The Daily Telegraph proves it can fight on both “sides” of any debate about Global Warming, by interviewing researcher Myles Allen who recognises the inherent danger in messing with the IPCC community structure and management :-
“Overhaul of UN climate change body ‘could lead to more mistakes’ : A major overhaul of how the UN advises the world on climate change could lead to more mistakes on the impacts of global warming, an Oxford academic has warned. : By Louise Gray, Environment Correspondent : Published: 31 Aug 2010 : In a damning report out earlier this week, The Intergovernmental Panel on Climate Change (IPCC) was criticised for making a number of errors about the potential impacts of global warming. The most notable mistake was wrongly predicting that the Himalayan glaciers would melt by 2035. The IPCC was also told to stick to the science rather than straying into the politics of climate change. The review, by the InterAcademy Council, called for “fundamental reform”, including a more formal review process. But a leading British academic said the recommendations are in danger of making the situation worse by imposing so much bureaucracy on reviewers they are unable to spend enough time actually assessing the science. There is also a risk it may lead to top scientists refusing to take part, leaving only Government scientists that are more likely to be influenced by politics. Dr Myles Allen, Head of the Climate Dynamics Group at the University Of Oxford, said wasting time on red tape could lead to more mistakes. He pointed out that all the authors and reviewers are unpaid volunteers. “They could actually make it worse because the more time scientists are spending on bureaucracy the less time they have to deal with the scientific questions they should be dealing with,” he said. Dr Allen said there was also a risk that the process could become even more political. “There is a real danger that the only people that are willing to do it are people put forward by the Government, which will further politicise the thing,” he added…”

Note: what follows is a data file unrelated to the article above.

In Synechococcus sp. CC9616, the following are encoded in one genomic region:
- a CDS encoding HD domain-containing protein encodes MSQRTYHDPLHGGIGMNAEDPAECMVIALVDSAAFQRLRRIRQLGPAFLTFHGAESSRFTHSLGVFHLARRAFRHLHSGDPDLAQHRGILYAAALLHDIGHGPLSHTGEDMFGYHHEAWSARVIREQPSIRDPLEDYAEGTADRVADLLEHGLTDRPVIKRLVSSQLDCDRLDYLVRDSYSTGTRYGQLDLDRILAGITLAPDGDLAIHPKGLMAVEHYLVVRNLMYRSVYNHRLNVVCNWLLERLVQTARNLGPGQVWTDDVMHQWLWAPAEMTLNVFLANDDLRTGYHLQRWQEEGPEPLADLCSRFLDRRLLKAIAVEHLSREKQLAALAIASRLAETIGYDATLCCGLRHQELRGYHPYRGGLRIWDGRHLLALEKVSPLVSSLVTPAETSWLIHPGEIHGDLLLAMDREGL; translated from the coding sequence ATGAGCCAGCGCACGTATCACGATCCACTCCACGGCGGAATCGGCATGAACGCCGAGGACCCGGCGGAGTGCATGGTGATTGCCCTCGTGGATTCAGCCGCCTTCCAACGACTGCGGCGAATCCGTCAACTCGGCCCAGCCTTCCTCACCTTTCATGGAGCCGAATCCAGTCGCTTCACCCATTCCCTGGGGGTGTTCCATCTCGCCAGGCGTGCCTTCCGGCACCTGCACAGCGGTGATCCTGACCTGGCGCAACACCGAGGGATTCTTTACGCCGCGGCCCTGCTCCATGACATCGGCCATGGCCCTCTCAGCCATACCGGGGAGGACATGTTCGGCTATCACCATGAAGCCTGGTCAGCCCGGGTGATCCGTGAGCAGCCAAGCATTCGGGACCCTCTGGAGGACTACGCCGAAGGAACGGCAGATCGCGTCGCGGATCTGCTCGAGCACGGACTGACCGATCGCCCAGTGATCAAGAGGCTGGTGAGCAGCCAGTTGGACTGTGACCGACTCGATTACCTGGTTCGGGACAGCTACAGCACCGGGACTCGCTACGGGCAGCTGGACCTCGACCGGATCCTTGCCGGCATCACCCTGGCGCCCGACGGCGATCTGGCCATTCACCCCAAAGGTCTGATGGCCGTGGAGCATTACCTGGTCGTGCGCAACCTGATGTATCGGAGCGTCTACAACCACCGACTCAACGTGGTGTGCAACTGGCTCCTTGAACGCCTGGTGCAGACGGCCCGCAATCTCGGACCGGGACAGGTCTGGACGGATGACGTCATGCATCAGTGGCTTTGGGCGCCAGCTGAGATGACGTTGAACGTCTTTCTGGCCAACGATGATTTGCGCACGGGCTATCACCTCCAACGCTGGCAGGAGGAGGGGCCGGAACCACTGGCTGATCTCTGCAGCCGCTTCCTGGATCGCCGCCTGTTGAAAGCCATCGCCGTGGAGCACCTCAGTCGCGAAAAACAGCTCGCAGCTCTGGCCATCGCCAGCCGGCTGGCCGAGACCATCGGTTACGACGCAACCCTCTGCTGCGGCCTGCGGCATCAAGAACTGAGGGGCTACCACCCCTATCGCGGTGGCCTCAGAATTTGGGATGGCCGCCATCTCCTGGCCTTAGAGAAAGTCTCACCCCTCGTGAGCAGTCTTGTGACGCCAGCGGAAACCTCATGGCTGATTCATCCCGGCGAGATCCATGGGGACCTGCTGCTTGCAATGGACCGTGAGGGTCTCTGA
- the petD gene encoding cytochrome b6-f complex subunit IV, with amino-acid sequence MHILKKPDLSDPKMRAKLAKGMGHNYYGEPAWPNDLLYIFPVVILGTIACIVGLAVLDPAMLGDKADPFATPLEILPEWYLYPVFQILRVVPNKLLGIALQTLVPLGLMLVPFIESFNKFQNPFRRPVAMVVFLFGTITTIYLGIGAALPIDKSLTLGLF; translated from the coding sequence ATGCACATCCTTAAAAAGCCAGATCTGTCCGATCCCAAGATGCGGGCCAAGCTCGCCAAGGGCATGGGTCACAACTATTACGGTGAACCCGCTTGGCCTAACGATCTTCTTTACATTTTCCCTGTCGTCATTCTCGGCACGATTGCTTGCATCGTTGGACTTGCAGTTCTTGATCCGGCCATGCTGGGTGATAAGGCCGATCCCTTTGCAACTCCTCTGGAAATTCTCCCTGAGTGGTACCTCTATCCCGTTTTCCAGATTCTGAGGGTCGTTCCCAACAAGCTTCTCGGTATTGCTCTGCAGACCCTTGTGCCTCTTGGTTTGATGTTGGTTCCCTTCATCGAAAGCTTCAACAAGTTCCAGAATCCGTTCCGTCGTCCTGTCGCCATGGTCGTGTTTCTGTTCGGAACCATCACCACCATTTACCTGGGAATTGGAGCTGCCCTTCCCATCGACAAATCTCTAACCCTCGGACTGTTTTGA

George Monbiot is back on the side of right and light, and this time does not give in to the evil rumours and bay for any blood (like he did when he called for Professor Phil Jones to resign over the theft of the University of East Anglia (UEA) Climatic Research Unit (CRU) e-mails, a position he had to later retract) :-
“Press continue to hound Rajendra Pachauri despite his innocence : The profiteering Pachauri story joins a host of falsehoods about climate change which keep resurfacing despite being disproved : Rajendra Pachauri innocent of financial misdealings : George Monbiot : guardian.co.uk, Wednesday 1 September 2010”
One thing that could certainly improve about the IPCC is the reportage it gets from the Media.
Good thing that there’s stuff in the works to cover just that. I can’t reveal all the details of what is likely to happen, but I can point you at part of the trail :-Climate Change, Global Warming, Media, Science Rules Climate Change Science, Climate Science, Daily Express, Daily Mail, Daily Telegraph, George Monbiot, IAC, Inter-Academy Council, InterAcademy Council, Intergovernmental Panel on Climate Change, IPCC, Myles Allen, Rajendra Pachauri, Science, The Guardian, UNFCCC, United Nations, United Nations Framework Convention on Climate Change
Leave a reply